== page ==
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Bangladesh-Australia Series

'Alien' Bangladesh conditions will help Aussie youngsters, says Henriques


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Photo: Collected

|| AFP ||

Exposure to difficult, "alien" conditions in Bangladesh could be a blessing in disguise for Australia in future, batsman Moises Henriques said after a second successive T20 defeat against the hosts on Wednesday.

Bangladesh celebrated a five-wicket win to take a 2-0 lead in the five-match series, as Australia failed to adjust to a low, slow wicket having arrived in Dhaka last week from the West Indies.

"The wickets we are playing on here, and even in Barbados in the one-day series, are alien to what we probably come across," said Henriques who made 30 on Wednesday.

"There are big adjustments for us and we probably have to adapt a bit quicker, that's for sure. There are no excuses.

"I think it's great for us to get exposed to this because I don't think it's going to get any more different, any more the opposite to what we are used to in Australia."

Australia lost a five-match T20 series 4-1 to the West Indies in July before bouncing back in the one-dayers, 2-1.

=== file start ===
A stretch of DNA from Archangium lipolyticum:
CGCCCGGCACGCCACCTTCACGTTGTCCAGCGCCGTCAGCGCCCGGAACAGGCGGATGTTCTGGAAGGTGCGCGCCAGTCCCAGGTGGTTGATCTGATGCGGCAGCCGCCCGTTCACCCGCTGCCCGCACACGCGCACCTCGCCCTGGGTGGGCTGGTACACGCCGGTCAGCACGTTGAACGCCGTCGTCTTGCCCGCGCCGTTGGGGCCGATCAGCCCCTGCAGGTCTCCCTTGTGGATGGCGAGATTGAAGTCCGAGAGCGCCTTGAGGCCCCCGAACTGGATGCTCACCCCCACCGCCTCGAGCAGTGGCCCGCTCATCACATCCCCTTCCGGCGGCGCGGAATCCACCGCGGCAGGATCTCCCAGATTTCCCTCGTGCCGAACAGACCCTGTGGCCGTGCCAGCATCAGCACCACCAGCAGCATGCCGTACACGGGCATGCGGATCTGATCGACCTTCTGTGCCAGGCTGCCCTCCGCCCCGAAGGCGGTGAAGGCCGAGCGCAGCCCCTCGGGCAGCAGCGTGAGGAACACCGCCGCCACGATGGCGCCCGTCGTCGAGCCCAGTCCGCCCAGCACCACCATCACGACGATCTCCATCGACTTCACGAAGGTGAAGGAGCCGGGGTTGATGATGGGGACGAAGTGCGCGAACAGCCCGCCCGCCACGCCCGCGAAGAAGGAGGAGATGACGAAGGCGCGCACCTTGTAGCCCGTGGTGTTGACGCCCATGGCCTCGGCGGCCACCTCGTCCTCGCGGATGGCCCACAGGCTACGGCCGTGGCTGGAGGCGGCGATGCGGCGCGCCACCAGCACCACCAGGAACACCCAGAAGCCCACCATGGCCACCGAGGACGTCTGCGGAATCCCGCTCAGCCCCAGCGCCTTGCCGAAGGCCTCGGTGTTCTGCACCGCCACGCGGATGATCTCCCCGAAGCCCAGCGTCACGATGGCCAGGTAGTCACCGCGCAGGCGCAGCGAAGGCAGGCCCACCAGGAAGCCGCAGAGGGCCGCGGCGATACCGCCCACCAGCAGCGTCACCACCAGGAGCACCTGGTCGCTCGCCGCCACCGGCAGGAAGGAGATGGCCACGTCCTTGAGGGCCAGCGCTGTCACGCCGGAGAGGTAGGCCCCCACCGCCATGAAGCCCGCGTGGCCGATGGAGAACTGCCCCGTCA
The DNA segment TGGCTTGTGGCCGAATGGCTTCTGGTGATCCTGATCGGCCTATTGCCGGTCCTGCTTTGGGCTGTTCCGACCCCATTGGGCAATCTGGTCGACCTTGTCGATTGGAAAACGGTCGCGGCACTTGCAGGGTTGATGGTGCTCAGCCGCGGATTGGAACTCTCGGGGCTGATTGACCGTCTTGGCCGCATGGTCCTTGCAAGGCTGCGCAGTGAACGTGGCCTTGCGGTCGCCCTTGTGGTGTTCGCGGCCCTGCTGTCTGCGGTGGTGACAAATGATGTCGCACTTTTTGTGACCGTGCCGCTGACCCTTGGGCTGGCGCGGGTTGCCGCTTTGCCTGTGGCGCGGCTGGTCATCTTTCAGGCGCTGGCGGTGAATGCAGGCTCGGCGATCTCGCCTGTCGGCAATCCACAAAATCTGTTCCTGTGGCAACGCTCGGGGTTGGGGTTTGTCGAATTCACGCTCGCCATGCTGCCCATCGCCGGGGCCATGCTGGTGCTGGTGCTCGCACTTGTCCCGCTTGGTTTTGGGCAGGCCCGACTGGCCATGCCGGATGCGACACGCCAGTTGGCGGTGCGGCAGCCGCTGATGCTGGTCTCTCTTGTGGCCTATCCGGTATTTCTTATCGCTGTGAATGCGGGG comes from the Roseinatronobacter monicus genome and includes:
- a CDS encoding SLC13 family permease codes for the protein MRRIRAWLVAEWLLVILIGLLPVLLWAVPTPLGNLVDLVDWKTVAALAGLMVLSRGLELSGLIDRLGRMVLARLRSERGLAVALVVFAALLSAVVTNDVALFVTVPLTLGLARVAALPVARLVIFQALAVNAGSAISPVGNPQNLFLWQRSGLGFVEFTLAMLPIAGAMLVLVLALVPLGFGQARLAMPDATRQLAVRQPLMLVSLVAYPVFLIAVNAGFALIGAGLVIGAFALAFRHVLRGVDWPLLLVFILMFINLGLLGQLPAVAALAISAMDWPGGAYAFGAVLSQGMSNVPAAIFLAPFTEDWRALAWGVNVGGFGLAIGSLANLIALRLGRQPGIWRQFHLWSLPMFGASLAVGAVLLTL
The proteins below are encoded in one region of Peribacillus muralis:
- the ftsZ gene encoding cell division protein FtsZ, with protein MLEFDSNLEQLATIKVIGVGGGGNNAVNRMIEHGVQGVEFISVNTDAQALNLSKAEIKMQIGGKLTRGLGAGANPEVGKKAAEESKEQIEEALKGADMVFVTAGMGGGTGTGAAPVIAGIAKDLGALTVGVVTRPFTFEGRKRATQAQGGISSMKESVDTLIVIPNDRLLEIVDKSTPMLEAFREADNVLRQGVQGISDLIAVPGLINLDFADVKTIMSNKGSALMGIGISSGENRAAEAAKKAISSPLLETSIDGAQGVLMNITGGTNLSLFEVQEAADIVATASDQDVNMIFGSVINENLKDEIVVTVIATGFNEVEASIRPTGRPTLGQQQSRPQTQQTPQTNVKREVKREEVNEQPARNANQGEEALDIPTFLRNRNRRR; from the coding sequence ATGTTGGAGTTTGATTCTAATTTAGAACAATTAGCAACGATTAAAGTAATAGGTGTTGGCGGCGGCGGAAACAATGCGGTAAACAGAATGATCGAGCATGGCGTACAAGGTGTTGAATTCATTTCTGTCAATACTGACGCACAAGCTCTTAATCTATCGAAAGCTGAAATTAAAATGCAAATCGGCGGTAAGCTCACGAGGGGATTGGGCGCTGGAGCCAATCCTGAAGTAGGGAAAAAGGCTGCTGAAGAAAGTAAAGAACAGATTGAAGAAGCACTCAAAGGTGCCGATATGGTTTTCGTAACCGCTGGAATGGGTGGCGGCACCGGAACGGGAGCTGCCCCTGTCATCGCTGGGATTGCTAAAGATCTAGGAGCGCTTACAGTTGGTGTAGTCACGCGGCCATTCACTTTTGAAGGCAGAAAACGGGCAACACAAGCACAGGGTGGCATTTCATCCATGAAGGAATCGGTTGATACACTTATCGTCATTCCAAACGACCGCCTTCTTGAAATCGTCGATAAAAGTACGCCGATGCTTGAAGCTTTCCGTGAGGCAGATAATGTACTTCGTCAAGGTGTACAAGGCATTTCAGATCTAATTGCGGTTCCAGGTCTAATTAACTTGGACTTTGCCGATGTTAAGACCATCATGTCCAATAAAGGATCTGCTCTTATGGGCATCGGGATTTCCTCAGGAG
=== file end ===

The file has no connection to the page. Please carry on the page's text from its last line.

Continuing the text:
They are missing key regulars, including the injured Steve Smith and Aaron Finch while David Warner, Glenn Maxwell and Pat Cummins are among the stars who opted out of the West Indies and Bangladesh tours.

Mathew Wade is leading a young side, which was stunned by Bangladesh in Tuesday's series opener by 23 runs.

Australia showed little improvement in the second match as Bangladesh restricted the tourists to 121-7.

Australia's bowlers had Bangladesh struggling at 67 for five at one stage but young Afif Hossain and Nurul Hasan put on 56 in an unbroken sixth wicket stand to take their side home.

Henriques said Australia's batsmen were outfoxed by Bangladesh's bowlers, especially by seamer Mustafizur Rahman, who claimed 3-23.

"He summed up the conditions very well tonight. We have to find a way in a very short turnaround to come back and try and get as many runs as possible," he said.

Wednesday's defeat means Australia must now win three consecutive matches if they are to avoid their first series defeat against Bangladesh.

"Now we can control in assessing a few things and plan as to how we can get better in the next three games," he said.

"Not even for the next three games, but there are few young guys also who will be going to play a lot more cricket for Australia.

"If they can find the way to succeed in such conditions, they won't be faced with too many tougher conditions."

The third match of the series takes place on Friday.